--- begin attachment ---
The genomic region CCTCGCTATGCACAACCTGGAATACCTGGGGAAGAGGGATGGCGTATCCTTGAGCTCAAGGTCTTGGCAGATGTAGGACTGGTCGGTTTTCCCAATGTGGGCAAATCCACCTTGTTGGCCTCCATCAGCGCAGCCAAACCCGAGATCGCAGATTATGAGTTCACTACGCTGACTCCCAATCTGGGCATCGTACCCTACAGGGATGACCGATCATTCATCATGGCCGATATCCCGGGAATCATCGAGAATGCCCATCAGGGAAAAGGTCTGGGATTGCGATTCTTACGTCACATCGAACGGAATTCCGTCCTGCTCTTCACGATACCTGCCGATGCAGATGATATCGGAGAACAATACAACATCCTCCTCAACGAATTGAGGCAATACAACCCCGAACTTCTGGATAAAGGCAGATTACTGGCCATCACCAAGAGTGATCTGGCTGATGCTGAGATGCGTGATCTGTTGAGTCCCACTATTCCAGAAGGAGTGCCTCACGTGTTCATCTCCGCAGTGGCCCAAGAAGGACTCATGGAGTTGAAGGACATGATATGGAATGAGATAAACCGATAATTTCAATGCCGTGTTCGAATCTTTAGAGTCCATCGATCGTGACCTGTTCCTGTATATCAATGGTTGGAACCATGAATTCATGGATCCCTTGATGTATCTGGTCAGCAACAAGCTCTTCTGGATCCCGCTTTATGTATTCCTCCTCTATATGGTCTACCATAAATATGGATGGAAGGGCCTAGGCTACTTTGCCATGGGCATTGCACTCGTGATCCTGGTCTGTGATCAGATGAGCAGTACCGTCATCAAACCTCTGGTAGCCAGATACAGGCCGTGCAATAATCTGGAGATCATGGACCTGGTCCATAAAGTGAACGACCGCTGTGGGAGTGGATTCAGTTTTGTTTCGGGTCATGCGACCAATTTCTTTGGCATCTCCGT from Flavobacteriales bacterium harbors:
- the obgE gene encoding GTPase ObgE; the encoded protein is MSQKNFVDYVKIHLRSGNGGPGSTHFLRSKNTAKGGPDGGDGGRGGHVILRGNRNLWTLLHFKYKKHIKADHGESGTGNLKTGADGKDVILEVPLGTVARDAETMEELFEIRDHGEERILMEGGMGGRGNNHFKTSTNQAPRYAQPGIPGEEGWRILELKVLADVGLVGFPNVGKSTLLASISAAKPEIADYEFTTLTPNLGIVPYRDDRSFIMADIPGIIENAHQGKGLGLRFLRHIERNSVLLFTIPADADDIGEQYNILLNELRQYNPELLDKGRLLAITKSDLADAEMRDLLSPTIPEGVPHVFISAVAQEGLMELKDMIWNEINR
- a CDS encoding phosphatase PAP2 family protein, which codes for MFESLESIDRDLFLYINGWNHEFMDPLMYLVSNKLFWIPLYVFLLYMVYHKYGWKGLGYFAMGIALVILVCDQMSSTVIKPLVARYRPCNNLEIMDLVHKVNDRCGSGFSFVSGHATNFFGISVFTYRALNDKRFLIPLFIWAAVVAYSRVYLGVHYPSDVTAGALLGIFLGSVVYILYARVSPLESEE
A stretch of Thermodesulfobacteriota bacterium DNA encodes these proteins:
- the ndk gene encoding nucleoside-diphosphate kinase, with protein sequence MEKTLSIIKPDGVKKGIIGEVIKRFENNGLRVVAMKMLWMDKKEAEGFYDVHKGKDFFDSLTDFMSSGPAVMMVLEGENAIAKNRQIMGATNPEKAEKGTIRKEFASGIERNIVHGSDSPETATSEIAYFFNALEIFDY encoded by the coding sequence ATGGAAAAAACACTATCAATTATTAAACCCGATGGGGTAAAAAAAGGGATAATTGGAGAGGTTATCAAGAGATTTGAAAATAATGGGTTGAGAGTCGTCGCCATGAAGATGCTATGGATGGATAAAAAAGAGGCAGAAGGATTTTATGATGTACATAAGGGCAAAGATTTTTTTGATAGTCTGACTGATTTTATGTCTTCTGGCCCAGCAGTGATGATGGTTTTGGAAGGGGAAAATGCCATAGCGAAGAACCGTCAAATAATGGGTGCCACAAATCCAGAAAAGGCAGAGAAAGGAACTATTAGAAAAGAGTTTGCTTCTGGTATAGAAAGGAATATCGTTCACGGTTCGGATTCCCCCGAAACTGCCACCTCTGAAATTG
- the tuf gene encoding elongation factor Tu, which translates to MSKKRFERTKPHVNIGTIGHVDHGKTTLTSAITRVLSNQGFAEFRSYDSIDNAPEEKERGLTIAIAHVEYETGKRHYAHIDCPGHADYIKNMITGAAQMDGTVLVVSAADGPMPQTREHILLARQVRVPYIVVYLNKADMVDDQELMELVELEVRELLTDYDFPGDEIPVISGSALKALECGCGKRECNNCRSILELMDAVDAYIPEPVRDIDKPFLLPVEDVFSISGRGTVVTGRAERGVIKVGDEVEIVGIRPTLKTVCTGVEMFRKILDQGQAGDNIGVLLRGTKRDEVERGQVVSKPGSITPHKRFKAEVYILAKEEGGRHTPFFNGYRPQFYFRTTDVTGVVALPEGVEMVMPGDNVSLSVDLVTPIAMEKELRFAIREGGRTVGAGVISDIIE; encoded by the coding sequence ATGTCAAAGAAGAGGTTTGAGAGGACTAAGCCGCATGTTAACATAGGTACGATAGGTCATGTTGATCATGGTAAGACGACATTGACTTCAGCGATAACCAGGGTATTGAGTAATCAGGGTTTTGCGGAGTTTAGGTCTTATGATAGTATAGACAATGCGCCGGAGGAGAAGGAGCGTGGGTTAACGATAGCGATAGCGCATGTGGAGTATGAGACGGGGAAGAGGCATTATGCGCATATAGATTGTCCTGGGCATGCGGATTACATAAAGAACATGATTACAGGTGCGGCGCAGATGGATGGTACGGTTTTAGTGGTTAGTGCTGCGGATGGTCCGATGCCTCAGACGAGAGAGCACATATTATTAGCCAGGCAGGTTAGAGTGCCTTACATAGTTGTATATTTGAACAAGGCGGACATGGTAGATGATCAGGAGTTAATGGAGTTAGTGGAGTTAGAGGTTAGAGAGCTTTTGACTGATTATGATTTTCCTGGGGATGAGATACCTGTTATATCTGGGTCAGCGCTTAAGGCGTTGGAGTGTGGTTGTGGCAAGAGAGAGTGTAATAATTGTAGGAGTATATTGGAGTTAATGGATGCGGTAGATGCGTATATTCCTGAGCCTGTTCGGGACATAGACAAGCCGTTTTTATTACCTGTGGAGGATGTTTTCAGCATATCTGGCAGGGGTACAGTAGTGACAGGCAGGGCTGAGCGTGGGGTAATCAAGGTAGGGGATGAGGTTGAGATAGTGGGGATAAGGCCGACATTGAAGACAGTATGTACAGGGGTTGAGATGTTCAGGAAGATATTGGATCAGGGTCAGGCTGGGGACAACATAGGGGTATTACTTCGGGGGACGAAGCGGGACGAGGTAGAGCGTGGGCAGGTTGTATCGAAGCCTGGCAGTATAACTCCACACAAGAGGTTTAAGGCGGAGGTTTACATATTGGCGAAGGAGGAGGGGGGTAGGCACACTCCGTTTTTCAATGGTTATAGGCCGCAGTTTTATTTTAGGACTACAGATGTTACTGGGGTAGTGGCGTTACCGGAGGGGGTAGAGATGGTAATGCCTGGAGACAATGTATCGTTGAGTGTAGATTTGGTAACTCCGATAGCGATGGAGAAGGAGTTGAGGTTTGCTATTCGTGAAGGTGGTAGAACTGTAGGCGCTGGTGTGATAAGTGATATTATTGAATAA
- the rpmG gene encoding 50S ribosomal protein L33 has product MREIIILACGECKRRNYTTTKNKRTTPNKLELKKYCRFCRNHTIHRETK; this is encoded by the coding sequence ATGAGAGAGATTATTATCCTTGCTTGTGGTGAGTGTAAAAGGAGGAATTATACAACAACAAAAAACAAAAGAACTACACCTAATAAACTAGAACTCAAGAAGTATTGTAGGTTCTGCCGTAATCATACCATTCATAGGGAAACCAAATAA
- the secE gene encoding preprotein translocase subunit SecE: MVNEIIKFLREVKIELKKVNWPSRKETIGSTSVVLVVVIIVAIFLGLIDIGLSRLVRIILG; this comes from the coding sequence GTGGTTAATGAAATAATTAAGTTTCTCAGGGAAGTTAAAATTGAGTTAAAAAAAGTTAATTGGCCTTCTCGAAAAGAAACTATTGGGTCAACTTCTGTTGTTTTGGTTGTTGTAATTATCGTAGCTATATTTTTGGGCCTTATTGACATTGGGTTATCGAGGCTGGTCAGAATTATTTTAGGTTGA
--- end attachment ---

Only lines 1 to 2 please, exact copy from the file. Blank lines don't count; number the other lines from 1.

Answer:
The genomic region CCTCGCTATGCACAACCTGGAATACCTGGGGAAGAGGGATGGCGTATCCTTGAGCTCAAGGTCTTGGCAGATGTAGGACTGGTCGGTTTTCCCAATGTGGGCAAATCCACCTTGTTGGCCTCCATCAGCGCAGCCAAACCCGAGATCGCAGATTATGAGTTCACTACGCTGACTCCCAATCTGGGCATCGTACCCTACAGGGATGACCGATCATTCATCATGGCCGATATCCCGGGAATCATCGAGAATGCCCATCAGGGAAAAGGTCTGGGATTGCGATTCTTACGTCACATCGAACGGAATTCCGTCCTGCTCTTCACGATACCTGCCGATGCAGATGATATCGGAGAACAATACAACATCCTCCTCAACGAATTGAGGCAATACAACCCCGAACTTCTGGATAAAGGCAGATTACTGGCCATCACCAAGAGTGATCTGGCTGATGCTGAGATGCGTGATCTGTTGAGTCCCACTATTCCAGAAGGAGTGCCTCACGTGTTCATCTCCGCAGTGGCCCAAGAAGGACTCATGGAGTTGAAGGACATGATATGGAATGAGATAAACCGATAATTTCAATGCCGTGTTCGAATCTTTAGAGTCCATCGATCGTGACCTGTTCCTGTATATCAATGGTTGGAACCATGAATTCATGGATCCCTTGATGTATCTGGTCAGCAACAAGCTCTTCTGGATCCCGCTTTATGTATTCCTCCTCTATATGGTCTACCATAAATATGGATGGAAGGGCCTAGGCTACTTTGCCATGGGCATTGCACTCGTGATCCTGGTCTGTGATCAGATGAGCAGTACCGTCATCAAACCTCTGGTAGCCAGATACAGGCCGTGCAATAATCTGGAGATCATGGACCTGGTCCATAAAGTGAACGACCGCTGTGGGAGTGGATTCAGTTTTGTTTCGGGTCATGCGACCAATTTCTTTGGCATCTCCGT from Flavobacteriales bacterium harbors:
- the obgE gene encoding GTPase ObgE; the encoded protein is MSQKNFVDYVKIHLRSGNGGPGSTHFLRSKNTAKGGPDGGDGGRGGHVILRGNRNLWTLLHFKYKKHIKADHGESGTGNLKTGADGKDVILEVPLGTVARDAETMEELFEIRDHGEERILMEGGMGGRGNNHFKTSTNQAPRYAQPGIPGEEGWRILELKVLADVGLVGFPNVGKSTLLASISAAKPEIADYEFTTLTPNLGIVPYRDDRSFIMADIPGIIENAHQGKGLGLRFLRHIERNSVLLFTIPADADDIGEQYNILLNELRQYNPELLDKGRLLAITKSDLADAEMRDLLSPTIPEGVPHVFISAVAQEGLMELKDMIWNEINR